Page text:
Alton Sterling

Sterling, 37, was shot and killed during a disturbing incident in Baton Rouge, Louisiana in 2016 that was captured on video. Two police officers arrived to question him about selling DVDs outside a convenience store.

Ten seconds into the video, one of the officers shouted; ‘Don’t f****** move or I’ll shoot your f***** a**’. The situation escalated and Sterling was shot dead after one officer shouted: ‘He’s got a gun!’

No charges were brought against officers Blane Salamoni and Howie Lake II. 

Sterling, 37, was shot and killed during a disturbing incident in Baton Rouge, Louisiana in 2016 that was captured on video. Two police officers arrived to question him about selling DVDs outside a convenience store

Sterling, 37, was shot and killed during a disturbing incident in Baton Rouge, Louisiana in 2016 that was captured on video. Two police officers arrived to question him about selling DVDs outside a convenience store

No charges were brought against officers Blane Salamoni (left) and Howie Lake II. Salamoni was fired two years later for violating police policies during the shooting and after it emerged he had a history of ‘blow ups’. The Baton Rouge Police Department said he should never have been on the force.

DailyMail.com can reveal that Lake is still on active duty and is assigned to the Baton Rouge 5th District where officers are responsible for the downtown area of the city.

No charges were brought against officers Blane Salamoni (left) and Howie Lake II (right). Salamoni was fired two years later for violating police policies during the shooting and after it emerged he had a history of ‘blow ups’. The Baton Rouge Police Department said he should never have been on the force. DailyMail.com can reveal that Lake is still on active duty and is assigned to the Baton Rouge 5th District where officers are responsible for the downtown area of the city

Salamoni was fired two years later for violating police policies during the shooting and after it emerged he had a history of ‘blow ups’. The Baton Rouge Police Department said he should never have been on the force. 

He is now appealing his firing.

DailyMail.com can reveal that Lake is still on active duty and is assigned to the Baton Rouge 5th District where officers are responsible for the downtown area of the city.

This includes bicycle patrol, misdemeanor investigation, prisoner processing, security of public buildings and the housing authority division, which deals with incidents in housing projects.

Philando Castile

Castile was shot dead in 2016 after being pulled over for a traffic stop by a police officer in Falcon Heights, Minnesota in an incident streamed live on Facebook by Castile’s girlfriend. 

Officer Jeronimo Yanez claimed he thought Castile, 26, was reaching for his gun but his girlfriend claimed he was going for his ID.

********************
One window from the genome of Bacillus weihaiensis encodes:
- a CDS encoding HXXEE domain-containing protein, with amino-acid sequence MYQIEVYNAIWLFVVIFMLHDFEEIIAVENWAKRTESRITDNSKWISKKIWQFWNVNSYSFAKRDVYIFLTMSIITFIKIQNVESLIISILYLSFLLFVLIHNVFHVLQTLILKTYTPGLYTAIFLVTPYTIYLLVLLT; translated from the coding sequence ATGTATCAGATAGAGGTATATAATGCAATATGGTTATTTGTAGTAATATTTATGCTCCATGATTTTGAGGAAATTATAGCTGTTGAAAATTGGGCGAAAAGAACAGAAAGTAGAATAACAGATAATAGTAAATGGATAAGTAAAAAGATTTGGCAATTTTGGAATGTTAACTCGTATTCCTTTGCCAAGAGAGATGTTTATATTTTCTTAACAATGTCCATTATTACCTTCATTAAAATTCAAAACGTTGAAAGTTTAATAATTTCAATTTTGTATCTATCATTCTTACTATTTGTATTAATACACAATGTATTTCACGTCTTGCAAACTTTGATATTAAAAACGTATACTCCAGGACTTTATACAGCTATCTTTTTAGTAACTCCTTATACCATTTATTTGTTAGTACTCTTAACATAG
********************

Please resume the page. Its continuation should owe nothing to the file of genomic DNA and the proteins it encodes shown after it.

Yanez was cleared of second degree murder and received a $48,000 settlement to voluntarily leave his job.

Castile was shot dead in 2016 after being pulled over for a traffic stop by a police officer in Falcon Heights, Minnesota in an incident streamed live on Facebook by Castile's girlfriend

Castile was shot dead in 2016 after being pulled over for a traffic stop by a police officer in Falcon Heights, Minnesota in an incident streamed live on Facebook by Castile’s girlfriend

Officer Jeronimo Yanez (pictured) claimed he thought Castile, 26, was reaching for his gun but his girlfriend claimed he was going for his ID. Yanez was cleared of second degree murder and received a $48,000 settlement to voluntarily leave his job

Officer Jeronimo Yanez (pictured) claimed he thought Castile, 26, was reaching for his gun but his girlfriend claimed he was going for his ID. Yanez was cleared of second degree murder and received a $48,000 settlement to voluntarily leave his job

 

Stephon Clark

Clark was killed by two Sacramento police officers in his grandmother’s backyard while they were responding to a 911 call about someone breaking windows. 

Officers Jared Robinet and Terrence Mercadal fired 20 shots at Clark, 22, and hit him seven times. 

They later claimed he had a gun – but he was carrying a phone. 

Prosecutors declined to file charges.

Clark was killed by two Sacramento police officers in his grandmother’s backyard while they were responding to a 911 call about someone breaking windows

Clark was killed by two Sacramento police officers in his grandmother’s backyard while they were responding to a 911 call about someone breaking windows

Officers Jared Robinet

Terrence Mercadal

Officers Jared Robinet (left) and Terrence Mercadal (right) fired 20 shots at Clark, 22, and hit him seven times. They later claimed he had a gun – but he was carrying a phone. Prosecutors declined to file charges.

 

THE EXCEPTIONS: COPS WHO WERE JAILED 

Michael Slager